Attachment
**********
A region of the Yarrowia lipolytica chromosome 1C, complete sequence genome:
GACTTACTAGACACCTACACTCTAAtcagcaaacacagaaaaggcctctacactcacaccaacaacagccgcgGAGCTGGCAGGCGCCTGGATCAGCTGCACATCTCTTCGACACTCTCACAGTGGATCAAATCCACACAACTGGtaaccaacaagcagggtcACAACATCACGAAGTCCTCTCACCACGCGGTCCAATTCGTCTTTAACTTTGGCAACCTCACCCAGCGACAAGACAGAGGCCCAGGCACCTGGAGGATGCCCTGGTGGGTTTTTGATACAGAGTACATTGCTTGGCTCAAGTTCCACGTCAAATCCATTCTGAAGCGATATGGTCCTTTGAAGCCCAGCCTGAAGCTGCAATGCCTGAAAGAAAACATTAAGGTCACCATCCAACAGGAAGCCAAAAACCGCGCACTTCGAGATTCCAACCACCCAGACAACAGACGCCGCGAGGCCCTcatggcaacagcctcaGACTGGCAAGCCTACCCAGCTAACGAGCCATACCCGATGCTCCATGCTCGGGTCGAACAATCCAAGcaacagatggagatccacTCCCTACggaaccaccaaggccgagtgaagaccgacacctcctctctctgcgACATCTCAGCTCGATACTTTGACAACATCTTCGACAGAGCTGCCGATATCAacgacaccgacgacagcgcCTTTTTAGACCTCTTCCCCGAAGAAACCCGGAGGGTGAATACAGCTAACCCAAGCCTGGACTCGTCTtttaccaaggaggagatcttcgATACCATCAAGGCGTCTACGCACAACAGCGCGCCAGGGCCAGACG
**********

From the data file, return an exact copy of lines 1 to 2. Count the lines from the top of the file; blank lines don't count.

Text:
A region of the Yarrowia lipolytica chromosome 1C, complete sequence genome:
GACTTACTAGACACCTACACTCTAAtcagcaaacacagaaaaggcctctacactcacaccaacaacagccgcgGAGCTGGCAGGCGCCTGGATCAGCTGCACATCTCTTCGACACTCTCACAGTGGATCAAATCCACACAACTGGtaaccaacaagcagggtcACAACATCACGAAGTCCTCTCACCACGCGGTCCAATTCGTCTTTAACTTTGGCAACCTCACCCAGCGACAAGACAGAGGCCCAGGCACCTGGAGGATGCCCTGGTGGGTTTTTGATACAGAGTACATTGCTTGGCTCAAGTTCCACGTCAAATCCATTCTGAAGCGATATGGTCCTTTGAAGCCCAGCCTGAAGCTGCAATGCCTGAAAGAAAACATTAAGGTCACCATCCAACAGGAAGCCAAAAACCGCGCACTTCGAGATTCCAACCACCCAGACAACAGACGCCGCGAGGCCCTcatggcaacagcctcaGACTGGCAAGCCTACCCAGCTAACGAGCCATACCCGATGCTCCATGCTCGGGTCGAACAATCCAAGcaacagatggagatccacTCCCTACggaaccaccaaggccgagtgaagaccgacacctcctctctctgcgACATCTCAGCTCGATACTTTGACAACATCTTCGACAGAGCTGCCGATATCAacgacaccgacgacagcgcCTTTTTAGACCTCTTCCCCGAAGAAACCCGGAGGGTGAATACAGCTAACCCAAGCCTGGACTCGTCTtttaccaaggaggagatcttcgATACCATCAAGGCGTCTACGCACAACAGCGCGCCAGGGCCAGACG